Short et al v. Marvin Keller Trucking, Inc. et al
MEMORANDUM OPINION & ORDER: Plaintiffs are prohibited from using the video deposition of Walls and Keller in place of live, direct examination. Plaintiffs are free to use the prior depositions, however, to impeach these witnesses to the extent their live testimony is inconsistent with the prior deposition testimony. Signed by Magistrate Judge Matthew A. Stinnett on 11/18/21.(JLM)cc: COR
Case: 5:19-cv-00471-MAS Doc #: 96 Filed: 11/18/21 Page: 1 of 3 - Page ID#: 2908
UNITED STATES DISTRICT COURT
EASTERN DISTRICT OF KENTUCKY
JOY SHORT, as Administratix of the
Estate of Christopher Short, et al.,
MARVIN KELLER TRUCKING, INC, et
MEMORANDUM OPINION & ORDER
At the pretrial conference on November 12, 2021, the parties raised the issue of presenting
deposition testimony at trial. Specifically, during their case-in-chief, Plaintiffs intend to use the
video depositions of Defendant John Walls and Joe Keller, the owner and CEO of Marvin Keller
Trucking, Inc. (“Keller Trucking”). Both men will be present in the courtroom. Defense counsel
objected and requested, if his objection was not granted, that he be permitted to place Walls and
Keller on the stand to conduct cross-examination. Plaintiffs objected.
Court requested the parties to brief the issue. [DE 93]. Having reviewed the briefing of
the parties as well as the relevant case law, the Court concludes that to the extent Plaintiffs seek to
introduce testimony from Walls and Keller, they must do so using live testimony. Plaintiffs are
permitted to use their prior depositions to impeach both as necessary.
Fed. R. Civ. P. 32(a)(3) explicitly provides that the deposition of a party may be used at
trial. By its plain language, the rule would permit Plaintiffs to use Walls’ and Keller’s depositions
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even if they were present in the courtroom and will be testifying later, in-person as part of their
Nevertheless, “[w]hether to admit deposition testimony in evidence at trial rests within the
district court’s broad discretion.” Lear v. Equitable Life Assurance Soc'y, 798 F.2d 1128, 1135
(8th Cir. 1986); accord Gonzalez Prod. Sys., Inc. v. Martinrea Int'l Inc., 310 F.R.D. 341, 344 (E.D.
Mich. 2015). Stated another way, a court has “broad discretion in determining the manner in which
it conducts trial[.]” United States v. Henderson, No. 94–5645, 1995 WL 122785, at *11 (6th Cir.
Mar. 21, 1995).
Of the few courts that have addressed this unique issue (albeit not the Sixth Circuit), most
have required live testimony. For example, in Gonzalez, the court noted that there is a split in
authority as to whether Rule 32(a)(3) gives a party the right to read the deposition of an adverse
party into the record, or whether it is just an option to be used for presenting the testimony.
Gonzalez, 310 F.R.D. at 343. In conclusion, the court held that to treat it as a right “would
undermine the general ‘preference for live testimony’ and the ‘importance of cross-examination[.]’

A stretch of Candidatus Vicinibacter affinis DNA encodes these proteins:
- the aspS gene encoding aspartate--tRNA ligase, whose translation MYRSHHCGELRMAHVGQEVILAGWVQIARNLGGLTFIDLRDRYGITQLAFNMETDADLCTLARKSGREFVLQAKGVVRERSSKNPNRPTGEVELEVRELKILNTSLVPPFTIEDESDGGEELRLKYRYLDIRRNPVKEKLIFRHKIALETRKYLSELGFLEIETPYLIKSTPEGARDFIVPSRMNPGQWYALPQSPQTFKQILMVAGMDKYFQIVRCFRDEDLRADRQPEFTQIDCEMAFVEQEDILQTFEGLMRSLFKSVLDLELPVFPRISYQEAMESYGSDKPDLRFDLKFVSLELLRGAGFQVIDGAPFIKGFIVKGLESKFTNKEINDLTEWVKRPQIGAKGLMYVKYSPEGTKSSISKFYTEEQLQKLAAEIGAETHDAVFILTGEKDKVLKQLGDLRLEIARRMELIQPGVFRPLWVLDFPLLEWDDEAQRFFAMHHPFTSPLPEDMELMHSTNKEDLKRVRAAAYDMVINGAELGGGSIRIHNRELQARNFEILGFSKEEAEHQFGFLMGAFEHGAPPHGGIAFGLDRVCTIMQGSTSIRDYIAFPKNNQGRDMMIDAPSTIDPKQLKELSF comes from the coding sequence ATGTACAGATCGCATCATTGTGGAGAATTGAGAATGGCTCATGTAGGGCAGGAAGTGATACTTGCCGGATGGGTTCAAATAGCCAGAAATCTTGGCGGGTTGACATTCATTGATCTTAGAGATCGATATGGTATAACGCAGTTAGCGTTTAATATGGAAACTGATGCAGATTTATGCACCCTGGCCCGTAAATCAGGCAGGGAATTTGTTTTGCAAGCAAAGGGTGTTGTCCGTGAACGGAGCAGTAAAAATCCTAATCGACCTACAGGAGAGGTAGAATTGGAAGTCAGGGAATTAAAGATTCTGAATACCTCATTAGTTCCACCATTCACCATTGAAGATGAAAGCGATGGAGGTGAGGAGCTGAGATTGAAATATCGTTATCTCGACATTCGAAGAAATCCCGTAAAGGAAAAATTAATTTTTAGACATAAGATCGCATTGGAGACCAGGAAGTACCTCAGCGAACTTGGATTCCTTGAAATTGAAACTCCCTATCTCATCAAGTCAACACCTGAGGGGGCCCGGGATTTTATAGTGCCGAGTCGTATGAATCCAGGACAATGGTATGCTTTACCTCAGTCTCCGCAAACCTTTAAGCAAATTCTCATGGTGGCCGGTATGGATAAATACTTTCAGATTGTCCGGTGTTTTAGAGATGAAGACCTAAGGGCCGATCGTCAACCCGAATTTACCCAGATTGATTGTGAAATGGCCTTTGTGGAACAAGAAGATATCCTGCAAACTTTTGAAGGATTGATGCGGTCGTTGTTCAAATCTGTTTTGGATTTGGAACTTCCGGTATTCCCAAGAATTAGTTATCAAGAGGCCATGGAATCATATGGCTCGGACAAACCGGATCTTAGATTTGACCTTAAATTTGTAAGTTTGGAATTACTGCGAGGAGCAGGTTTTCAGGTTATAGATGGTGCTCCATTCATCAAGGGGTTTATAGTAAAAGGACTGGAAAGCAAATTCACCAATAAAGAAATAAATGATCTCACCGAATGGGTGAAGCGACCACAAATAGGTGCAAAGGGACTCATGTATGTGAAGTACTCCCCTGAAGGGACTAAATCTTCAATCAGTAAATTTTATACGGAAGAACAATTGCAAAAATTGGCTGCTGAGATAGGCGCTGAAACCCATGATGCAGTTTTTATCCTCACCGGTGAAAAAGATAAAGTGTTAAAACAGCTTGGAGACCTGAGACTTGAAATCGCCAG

Moreover, to allow this to happen would undermine this Court's ability to efficiently run this trial.”
Id. at 344 (quoting White v. Illinois, 502 U.S. 346, 356 (1992)). The court prohibited the use of a
deposition when the witness was available live for trial, but permitted the deposition to be used to
impeach the witness’s live testimony per Rule 32(a)(2).
The logic of Gonzalez also won the day in AWGI, LLC v. Atlas Trucking Co., LLC, No. 1712131, 2019 WL 728876 (E.D Mich. Dec. 30, 2019), Stansbury v. Hopkins Hardwoods, Inc., No.
4:15-cv-16, 2018 WL 2977439 (W.D. Ky. March 2, 2018), In re Air Crash at Lexington Kentucky,
August 27, 2006, No. 5:06-cv-316, 2008 WL 2954973 (E.D. Ky. July 30, 2008), and many others.
And it wins the day here as well. Initially, using Walls’ and/or Keller’s deposition when they are
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present in the courtroom may be confusing for the jury. The Court is concerned the jury will
speculate as to why witnesses who are sitting in the courtroom are not testifying or wonder if they
should give some special emphasis to the recorded testimony as opposed to the later, live
Moreover, the procedural aspects are equally confusing and awkward as these
witnesses would be called live for their cross-examination and redirect even though the direct
testimony took place months ago.
Confusion, prejudice, and inefficiencies would abound.
Although Rule 32 would permit Plaintiffs’ request, the Court is not required to honor that request.
The Court will require that if Plaintiffs seek to seek introduce testimonial evidence from Walls
and/or Keller during their case-in-chief, then they must call them live. Of course, as stated in
Gonzalez, Stansbury, and other decisions, Plaintiffs may impeach Walls and Keller with prior
Accordingly, for the reasons stated herein, IT IS ORDERED that Plaintiffs are prohibited
from using the video deposition of Walls and Keller in place of live, direct examination. Plaintiffs
are free to use the prior depositions, however, to impeach these witnesses to the extent their live
testimony is inconsistent with the prior deposition testimony.
Entered this 18th day of November, 2021.
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